ROBERT SMITH, host:
Denver, Colorado, is the Mile High City and home to delicious omelets if you've ever tried one.
MIKE PESCA, host:
Are there peppers involved?
SMITH: And ham.
PESCA: Ah, ham, yes.
SMITH: It's also the host city for two - count 'em - two political conventions this year, and the two conventions cannot be more different. The Democrats are going there and they've chosen the slow and painful wagon route into Denver.
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SMITH: Six months of bruising primaries, a slow winnowing of candidates left beside the dusty trail, hundreds of millions of dollar spent, and guess what? Still no official nominee.
PESCA: And some could argue, like the Donner Party, they eat their own.
SMITH: We're still waiting for that. The Libertarian Party? They don't bother with all this drama. They have no primaries, no caucuses, the members the care enough have taken a plane or hitched a ride with friends to Denver this weekend to hash it all out in person. The Libertarians pick their presidential candidate from the, you know, dozen or so candidates that show up. Of course, getting Libertarians to agree on anything can be messy work. That's why we've brought in David Weigel of Reason Magazine. He's been blogging about the convention and he is with us now from Denver. Hey, David.
Mr. DAVID WEIGEL (Associate Editor, Reason Magazine): Hey. Thanks for having me.
SMITH: It's great to have you here. We, of course - if there is - you could nominate a most famous Libertarian, it would probably be Ron Paul, although officially a Republican, he ran twice for president on the Libertarian Party ticket, but he's not in Denver. How come?
Mr. WEIGEL: Well, he doesn't want to leave the Republican Party, and I mean, he, at his advanced age, does not want to take a risk and lose this great gadfly job he has in Congress. He was literally begged by the Libertarian Party to run this year. They issued two statements saying that if he wanted it he could have it.
SMITH: All he has to do is just show up...
Mr. WEIGEL: Really, yeah.
SMITH: And they will fall down and they will give him the nomination.
Mr. WEIGEL: If he parachuted in now and shook some hands, I think he may even win it. And there is one candidate who is running now, who has got less of a chance than some others, but who offered to be his vice presidential candidate if only he would come. So his stature in the party is titanic.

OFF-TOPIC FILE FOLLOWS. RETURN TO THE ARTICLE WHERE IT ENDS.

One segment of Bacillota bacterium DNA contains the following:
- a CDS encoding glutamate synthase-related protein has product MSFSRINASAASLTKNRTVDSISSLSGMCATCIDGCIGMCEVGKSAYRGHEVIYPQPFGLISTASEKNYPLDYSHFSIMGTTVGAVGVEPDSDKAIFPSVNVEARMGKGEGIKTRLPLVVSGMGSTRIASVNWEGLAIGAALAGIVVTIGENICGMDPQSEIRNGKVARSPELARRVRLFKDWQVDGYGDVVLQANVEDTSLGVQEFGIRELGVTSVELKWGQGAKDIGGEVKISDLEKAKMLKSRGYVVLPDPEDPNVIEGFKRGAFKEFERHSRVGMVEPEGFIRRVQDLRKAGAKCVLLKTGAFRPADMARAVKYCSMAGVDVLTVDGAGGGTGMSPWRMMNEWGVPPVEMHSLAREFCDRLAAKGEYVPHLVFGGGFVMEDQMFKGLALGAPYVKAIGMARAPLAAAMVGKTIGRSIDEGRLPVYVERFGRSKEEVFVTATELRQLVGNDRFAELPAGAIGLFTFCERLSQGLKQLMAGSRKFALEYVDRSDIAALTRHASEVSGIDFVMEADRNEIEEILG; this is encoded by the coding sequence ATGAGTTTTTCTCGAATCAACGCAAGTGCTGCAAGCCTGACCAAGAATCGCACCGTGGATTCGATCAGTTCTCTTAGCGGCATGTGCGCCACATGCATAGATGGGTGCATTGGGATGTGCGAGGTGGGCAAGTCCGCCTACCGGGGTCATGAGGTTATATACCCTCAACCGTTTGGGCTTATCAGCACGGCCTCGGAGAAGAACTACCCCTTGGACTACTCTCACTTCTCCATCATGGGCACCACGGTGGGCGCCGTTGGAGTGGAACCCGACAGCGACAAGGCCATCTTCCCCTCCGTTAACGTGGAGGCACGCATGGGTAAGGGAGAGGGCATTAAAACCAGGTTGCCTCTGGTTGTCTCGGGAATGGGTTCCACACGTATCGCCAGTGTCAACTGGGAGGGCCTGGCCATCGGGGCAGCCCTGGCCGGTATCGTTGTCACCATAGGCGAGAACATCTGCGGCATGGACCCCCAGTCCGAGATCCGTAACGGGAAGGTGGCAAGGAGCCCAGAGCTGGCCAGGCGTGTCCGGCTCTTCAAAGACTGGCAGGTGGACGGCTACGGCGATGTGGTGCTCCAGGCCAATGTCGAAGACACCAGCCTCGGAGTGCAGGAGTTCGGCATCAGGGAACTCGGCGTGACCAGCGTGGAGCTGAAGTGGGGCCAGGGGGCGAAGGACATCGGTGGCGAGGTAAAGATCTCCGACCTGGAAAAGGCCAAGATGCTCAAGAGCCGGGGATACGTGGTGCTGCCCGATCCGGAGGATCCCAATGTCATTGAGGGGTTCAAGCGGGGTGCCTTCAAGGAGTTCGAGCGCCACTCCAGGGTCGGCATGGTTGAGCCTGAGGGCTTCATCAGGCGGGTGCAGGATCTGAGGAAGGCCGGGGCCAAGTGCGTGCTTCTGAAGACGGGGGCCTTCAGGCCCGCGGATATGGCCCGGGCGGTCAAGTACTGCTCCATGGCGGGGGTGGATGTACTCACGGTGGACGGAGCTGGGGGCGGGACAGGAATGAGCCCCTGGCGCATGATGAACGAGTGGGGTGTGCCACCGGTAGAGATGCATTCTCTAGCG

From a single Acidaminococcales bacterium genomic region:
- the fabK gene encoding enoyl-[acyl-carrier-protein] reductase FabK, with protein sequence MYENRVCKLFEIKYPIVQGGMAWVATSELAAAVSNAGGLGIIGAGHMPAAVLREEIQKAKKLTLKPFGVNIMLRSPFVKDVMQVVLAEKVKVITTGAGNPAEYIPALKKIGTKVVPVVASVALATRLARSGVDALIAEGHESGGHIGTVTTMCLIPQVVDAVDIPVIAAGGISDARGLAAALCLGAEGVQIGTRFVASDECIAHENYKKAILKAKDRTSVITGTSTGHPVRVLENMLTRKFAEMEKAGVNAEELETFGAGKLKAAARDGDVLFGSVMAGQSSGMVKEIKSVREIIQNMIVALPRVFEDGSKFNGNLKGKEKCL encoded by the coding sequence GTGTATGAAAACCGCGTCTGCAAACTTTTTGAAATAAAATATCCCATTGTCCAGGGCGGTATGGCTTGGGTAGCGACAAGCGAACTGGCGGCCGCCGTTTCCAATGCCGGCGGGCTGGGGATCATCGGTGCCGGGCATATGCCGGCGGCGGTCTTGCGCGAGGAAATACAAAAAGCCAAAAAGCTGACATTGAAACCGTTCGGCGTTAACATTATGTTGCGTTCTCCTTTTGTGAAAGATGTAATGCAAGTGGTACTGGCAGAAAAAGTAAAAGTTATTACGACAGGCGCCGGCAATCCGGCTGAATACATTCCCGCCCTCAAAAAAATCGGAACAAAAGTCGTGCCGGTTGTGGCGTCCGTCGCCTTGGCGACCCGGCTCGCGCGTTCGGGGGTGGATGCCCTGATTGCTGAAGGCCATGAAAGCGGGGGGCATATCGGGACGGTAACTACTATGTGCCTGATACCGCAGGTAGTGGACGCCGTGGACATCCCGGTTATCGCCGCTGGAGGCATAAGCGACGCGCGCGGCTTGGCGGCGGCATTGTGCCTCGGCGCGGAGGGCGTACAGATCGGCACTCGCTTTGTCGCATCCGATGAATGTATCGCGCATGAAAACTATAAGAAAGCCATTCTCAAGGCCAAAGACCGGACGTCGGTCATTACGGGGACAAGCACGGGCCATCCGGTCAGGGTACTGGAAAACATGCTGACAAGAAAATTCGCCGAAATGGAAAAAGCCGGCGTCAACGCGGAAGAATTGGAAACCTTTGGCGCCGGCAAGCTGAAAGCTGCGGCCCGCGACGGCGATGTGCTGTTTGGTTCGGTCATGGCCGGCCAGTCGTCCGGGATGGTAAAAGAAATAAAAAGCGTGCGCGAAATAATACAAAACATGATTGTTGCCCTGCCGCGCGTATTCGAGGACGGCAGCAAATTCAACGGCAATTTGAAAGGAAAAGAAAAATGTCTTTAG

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SMITH: So, the ghost of Ron Paul still hovers over this convention, right?
Mr. WEIGEL: It definitely does. There's, I mean, there are more buttons for Bob Barr than for anyone else, but I - you see a good number of Ron Paul buttons. You see - you can overhear people talking about it, and you can hear every candidate talking about how they will pick up the Ron Paul baton and, you know, run to the next hurdle, because they just had no empirical evidence that people wanted to vote for any kind of Libertarian for a very long time.
And just this year just in the primaries, Paul blew away the record for the most votes captured by a Libertarian. I mean, it was 900,000 in the 1980 presidential elections, and millions and counting for Paul. So everyone says they're going to continue the legacy, and there's, as with most legacies, some disagreement about what that means.
SMITH: Well, let's talk about the people who did show up. When I was following Ron Paul in his quest for the Republican nomination, I noticed that his fans could be anything from stockbrokers in three-piece suits to young people to radicals. Who showed up in Denver for the Libertarian Convention?
Mr. WEIGEL: Ah, that's - they're still trickling in and unless something radical changes, a large number of white men, a smaller number of white women, men who, you know, will look at home shopping for used books or possibly throwing anime in the cart when they're buying those books. I mean, just a certain type of outsider-y but brainy person is a Libertarian delegate.
SMITH: And you said some of them aren't even staying in hotels?